I submit that if someone proposed a fictional movie about a group of Los Angeles street kids who dress as clowns and perform frenetic, breakin’-inspired dancing at kids’ parties as an alternative to joining gangs, the person suggesting it would be laughed out of the movie executive’s office.
Yet here is “Rize,” a documentary that proves that sometimes the most bizarre things MUST be true, because you could never make them up. Directed by photographer David LaChapelle, “Rize” chronicles the emergence of “clowning” and its break-off genre, “krumping.” The former began in the ’90s as a type of street dancing in which the performer could vent his aggressions and frustrations peacefully, as opposed to the usual method of dealing with such things in L.A., which is to start a riot.
Clowning’s originator was Tommy the Hip Hop Clown, a performer whose name is self-explanatory. He has a team of fellow dancers now, and he says there are more than 50 clown groups in L.A., all with basically the same agenda of performing at street fairs and parties and generally spreading merriment through their jerky, sped-up style of dance. It’s primarily African-American young people involved, though a few white and Asian groups have popped up, too, though as in rap, they have a hard time being accepted.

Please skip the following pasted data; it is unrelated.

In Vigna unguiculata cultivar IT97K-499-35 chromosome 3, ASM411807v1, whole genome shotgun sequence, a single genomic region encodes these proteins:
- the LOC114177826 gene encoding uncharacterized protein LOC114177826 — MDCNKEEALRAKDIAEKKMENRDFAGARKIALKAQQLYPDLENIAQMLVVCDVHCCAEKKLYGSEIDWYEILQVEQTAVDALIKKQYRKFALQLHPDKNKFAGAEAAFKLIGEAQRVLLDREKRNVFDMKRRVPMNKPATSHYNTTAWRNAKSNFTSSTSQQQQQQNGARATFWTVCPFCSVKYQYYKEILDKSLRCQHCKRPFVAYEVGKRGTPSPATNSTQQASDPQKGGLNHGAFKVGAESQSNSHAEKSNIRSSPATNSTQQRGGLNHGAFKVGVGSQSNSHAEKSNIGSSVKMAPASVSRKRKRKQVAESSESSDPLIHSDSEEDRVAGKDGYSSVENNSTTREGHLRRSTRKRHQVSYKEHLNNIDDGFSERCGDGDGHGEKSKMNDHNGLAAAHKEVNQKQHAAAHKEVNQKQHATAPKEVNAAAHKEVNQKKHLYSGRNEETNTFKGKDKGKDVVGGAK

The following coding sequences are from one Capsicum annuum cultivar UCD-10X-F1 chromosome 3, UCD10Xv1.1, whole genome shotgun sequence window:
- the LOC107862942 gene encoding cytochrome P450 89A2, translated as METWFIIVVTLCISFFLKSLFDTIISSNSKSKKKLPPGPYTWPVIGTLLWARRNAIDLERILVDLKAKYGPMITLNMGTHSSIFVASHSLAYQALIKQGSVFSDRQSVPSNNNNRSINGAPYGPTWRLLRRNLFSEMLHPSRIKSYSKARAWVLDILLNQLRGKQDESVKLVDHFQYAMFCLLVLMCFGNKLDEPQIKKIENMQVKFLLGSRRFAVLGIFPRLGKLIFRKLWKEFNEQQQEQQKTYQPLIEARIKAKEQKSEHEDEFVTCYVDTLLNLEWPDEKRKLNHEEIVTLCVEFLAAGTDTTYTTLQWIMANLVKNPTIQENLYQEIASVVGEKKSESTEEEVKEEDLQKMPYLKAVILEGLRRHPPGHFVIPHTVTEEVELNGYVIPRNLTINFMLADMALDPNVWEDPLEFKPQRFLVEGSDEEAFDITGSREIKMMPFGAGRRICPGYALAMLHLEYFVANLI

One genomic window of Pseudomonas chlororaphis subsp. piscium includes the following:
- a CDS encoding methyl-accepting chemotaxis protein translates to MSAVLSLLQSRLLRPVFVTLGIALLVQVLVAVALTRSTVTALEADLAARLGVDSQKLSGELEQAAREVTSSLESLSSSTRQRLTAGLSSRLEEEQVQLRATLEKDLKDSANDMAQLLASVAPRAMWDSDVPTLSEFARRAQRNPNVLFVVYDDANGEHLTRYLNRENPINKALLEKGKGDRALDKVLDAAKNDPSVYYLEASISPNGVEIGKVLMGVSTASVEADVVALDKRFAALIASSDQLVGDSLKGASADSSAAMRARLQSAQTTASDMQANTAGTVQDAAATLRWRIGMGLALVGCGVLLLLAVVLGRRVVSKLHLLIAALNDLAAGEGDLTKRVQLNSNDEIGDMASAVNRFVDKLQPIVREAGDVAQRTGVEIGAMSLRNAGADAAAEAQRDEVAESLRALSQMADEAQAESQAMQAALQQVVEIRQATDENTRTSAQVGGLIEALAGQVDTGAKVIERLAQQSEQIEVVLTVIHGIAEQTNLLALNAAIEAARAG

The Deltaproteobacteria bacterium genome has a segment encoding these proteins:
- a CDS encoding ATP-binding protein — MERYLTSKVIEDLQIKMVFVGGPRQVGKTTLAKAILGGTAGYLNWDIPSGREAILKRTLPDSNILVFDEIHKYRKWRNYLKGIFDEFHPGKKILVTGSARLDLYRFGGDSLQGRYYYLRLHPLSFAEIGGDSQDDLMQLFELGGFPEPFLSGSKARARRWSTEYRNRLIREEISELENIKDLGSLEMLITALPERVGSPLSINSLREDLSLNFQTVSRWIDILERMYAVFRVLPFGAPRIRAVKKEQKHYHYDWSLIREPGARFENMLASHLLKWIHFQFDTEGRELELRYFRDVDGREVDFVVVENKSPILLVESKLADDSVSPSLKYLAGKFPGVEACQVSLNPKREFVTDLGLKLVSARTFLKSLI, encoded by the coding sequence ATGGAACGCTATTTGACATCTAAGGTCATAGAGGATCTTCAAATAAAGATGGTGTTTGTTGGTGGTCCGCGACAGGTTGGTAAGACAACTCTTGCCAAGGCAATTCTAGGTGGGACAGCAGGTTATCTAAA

Krumping came later, started by disgruntled clowners who were unhappy with Tommy’s attitude or philosophy or something and seceded to begin their own movement. Krumping itself does not appear largely divergent from clowning, except that it involves less face paint and has a more violent feel to it. I’m sure the practitioners of either could list the more subtle differences for you.
All of this leads to the Clown Wars, which you’ll recall Obi-Wan Kenobi telling Luke Skywalker he fought in with Luke’s father. But I jest. The Clown Wars are held at the Forum in Inglewood, and thousands of fans of both styles of dance come to vote one or the other to victory, thus settling once and for all the matter of clown vs. krump.
You see now that this is all too silly to be fictional. For the participants, though, it’s a matter of life and death. One kid after another tells the camera that involvement with the dance groups gives them something to do, keeps them off the streets, keeps them out of gangs.
Where LaChapelle errs, though, is in not spending enough down time with the dancers. Whenever we see them, they are either dancing or talking about dancing. We don’t see their everyday lives, and hence don’t get a feel for who they are, or why we should care about them. The big dance-off at the end has no real stakes to it, not just because it’s a silly contest to see which weird version of street dancing is preferable, but because we don’t know who any of the performers are.
B- (1 hr., 24 min.; )